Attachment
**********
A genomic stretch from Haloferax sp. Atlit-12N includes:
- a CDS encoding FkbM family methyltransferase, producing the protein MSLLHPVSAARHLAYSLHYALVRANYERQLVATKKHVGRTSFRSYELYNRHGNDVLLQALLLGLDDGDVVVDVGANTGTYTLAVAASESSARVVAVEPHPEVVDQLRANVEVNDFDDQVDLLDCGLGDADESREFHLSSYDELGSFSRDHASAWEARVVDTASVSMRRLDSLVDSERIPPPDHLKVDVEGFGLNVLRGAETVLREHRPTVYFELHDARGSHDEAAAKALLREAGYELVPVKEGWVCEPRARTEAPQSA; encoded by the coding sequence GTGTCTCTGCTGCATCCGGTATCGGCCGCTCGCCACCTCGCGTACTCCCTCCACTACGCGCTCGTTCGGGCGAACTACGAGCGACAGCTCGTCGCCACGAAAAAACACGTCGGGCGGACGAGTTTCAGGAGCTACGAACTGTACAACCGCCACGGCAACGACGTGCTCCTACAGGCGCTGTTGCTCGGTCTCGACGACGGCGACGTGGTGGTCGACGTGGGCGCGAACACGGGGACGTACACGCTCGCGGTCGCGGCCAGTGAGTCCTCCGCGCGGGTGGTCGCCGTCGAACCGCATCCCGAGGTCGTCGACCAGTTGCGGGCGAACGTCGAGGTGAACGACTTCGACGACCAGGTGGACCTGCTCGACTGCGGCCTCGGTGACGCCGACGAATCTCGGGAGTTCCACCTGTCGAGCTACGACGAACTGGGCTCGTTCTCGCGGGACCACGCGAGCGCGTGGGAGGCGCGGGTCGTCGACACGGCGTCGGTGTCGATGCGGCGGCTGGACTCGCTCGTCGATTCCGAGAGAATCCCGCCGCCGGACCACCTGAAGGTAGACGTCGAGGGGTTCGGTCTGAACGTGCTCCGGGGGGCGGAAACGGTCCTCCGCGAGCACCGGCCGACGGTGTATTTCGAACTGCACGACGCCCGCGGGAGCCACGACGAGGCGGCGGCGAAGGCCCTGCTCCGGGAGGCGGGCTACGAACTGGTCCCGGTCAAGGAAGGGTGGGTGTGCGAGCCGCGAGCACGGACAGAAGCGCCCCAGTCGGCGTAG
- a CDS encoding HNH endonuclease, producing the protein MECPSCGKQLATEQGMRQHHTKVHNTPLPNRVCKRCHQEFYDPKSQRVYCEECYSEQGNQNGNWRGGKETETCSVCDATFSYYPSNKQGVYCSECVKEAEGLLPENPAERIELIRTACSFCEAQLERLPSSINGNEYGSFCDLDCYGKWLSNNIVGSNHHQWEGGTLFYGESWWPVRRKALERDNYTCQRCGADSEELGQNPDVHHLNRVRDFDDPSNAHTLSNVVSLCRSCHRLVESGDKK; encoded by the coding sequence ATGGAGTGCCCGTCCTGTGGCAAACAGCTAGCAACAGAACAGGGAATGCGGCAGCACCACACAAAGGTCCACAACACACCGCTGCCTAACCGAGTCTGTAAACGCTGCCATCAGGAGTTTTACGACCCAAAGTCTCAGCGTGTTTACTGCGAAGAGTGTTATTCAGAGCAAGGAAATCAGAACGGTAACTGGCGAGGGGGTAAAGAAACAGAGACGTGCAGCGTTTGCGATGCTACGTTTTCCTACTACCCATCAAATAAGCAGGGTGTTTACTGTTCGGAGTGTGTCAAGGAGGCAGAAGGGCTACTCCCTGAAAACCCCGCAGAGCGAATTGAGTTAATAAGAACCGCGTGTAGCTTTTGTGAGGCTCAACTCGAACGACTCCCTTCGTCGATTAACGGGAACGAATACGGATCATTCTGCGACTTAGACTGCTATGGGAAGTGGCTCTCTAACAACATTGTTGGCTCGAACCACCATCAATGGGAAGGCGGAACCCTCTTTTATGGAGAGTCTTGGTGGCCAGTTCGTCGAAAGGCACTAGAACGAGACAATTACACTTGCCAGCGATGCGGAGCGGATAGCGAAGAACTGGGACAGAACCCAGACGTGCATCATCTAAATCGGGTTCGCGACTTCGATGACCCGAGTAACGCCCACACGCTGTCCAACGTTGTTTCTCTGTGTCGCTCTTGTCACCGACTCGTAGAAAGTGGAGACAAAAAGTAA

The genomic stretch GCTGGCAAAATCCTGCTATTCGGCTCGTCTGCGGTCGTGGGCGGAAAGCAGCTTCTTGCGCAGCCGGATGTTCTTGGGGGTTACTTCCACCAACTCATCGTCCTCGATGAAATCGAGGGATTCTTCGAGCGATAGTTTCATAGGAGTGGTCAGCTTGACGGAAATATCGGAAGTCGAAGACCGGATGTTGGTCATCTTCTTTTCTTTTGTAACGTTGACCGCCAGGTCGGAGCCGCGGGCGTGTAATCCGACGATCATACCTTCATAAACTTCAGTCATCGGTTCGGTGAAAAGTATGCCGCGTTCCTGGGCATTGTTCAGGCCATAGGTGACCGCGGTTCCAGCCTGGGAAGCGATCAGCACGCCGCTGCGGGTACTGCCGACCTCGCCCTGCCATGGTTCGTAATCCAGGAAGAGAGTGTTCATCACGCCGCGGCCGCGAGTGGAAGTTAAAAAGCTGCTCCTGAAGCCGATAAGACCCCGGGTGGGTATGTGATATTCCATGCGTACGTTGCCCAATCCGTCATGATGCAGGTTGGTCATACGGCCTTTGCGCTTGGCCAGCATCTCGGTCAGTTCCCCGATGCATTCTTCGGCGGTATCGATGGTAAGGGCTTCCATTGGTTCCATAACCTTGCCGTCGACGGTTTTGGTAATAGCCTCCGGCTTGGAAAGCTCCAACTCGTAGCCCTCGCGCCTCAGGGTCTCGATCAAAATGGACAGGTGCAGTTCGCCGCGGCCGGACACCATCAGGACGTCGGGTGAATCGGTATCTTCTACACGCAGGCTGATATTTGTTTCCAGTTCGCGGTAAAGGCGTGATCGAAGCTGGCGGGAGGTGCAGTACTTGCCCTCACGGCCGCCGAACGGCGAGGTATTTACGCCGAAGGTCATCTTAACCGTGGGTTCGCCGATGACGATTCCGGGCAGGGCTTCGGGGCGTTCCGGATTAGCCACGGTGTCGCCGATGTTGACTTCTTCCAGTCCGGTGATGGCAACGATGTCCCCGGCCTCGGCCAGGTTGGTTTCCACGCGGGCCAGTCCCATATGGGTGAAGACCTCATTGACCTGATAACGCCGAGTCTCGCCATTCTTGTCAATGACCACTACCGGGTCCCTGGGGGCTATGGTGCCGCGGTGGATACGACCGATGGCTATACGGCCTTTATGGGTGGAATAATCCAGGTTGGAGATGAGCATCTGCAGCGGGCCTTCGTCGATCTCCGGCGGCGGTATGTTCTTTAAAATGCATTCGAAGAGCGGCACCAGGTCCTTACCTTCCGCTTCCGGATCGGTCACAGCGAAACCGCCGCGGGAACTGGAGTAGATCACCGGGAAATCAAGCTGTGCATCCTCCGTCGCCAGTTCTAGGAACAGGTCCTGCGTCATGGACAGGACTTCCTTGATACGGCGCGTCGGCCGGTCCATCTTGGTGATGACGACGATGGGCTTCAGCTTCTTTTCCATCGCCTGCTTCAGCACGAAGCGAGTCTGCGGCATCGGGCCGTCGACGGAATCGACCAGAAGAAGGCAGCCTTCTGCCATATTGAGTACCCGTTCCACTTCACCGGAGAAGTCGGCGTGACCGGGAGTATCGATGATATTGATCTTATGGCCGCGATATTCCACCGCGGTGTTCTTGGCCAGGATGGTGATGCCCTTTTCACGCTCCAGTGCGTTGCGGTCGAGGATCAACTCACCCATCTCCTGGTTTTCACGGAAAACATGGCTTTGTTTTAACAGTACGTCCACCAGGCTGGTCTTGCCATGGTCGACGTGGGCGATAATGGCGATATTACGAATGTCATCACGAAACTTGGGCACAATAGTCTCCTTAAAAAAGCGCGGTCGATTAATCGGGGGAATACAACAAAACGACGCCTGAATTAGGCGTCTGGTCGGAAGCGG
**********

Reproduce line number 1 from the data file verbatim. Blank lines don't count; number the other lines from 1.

A genomic stretch from Haloferax sp. Atlit-12N includes: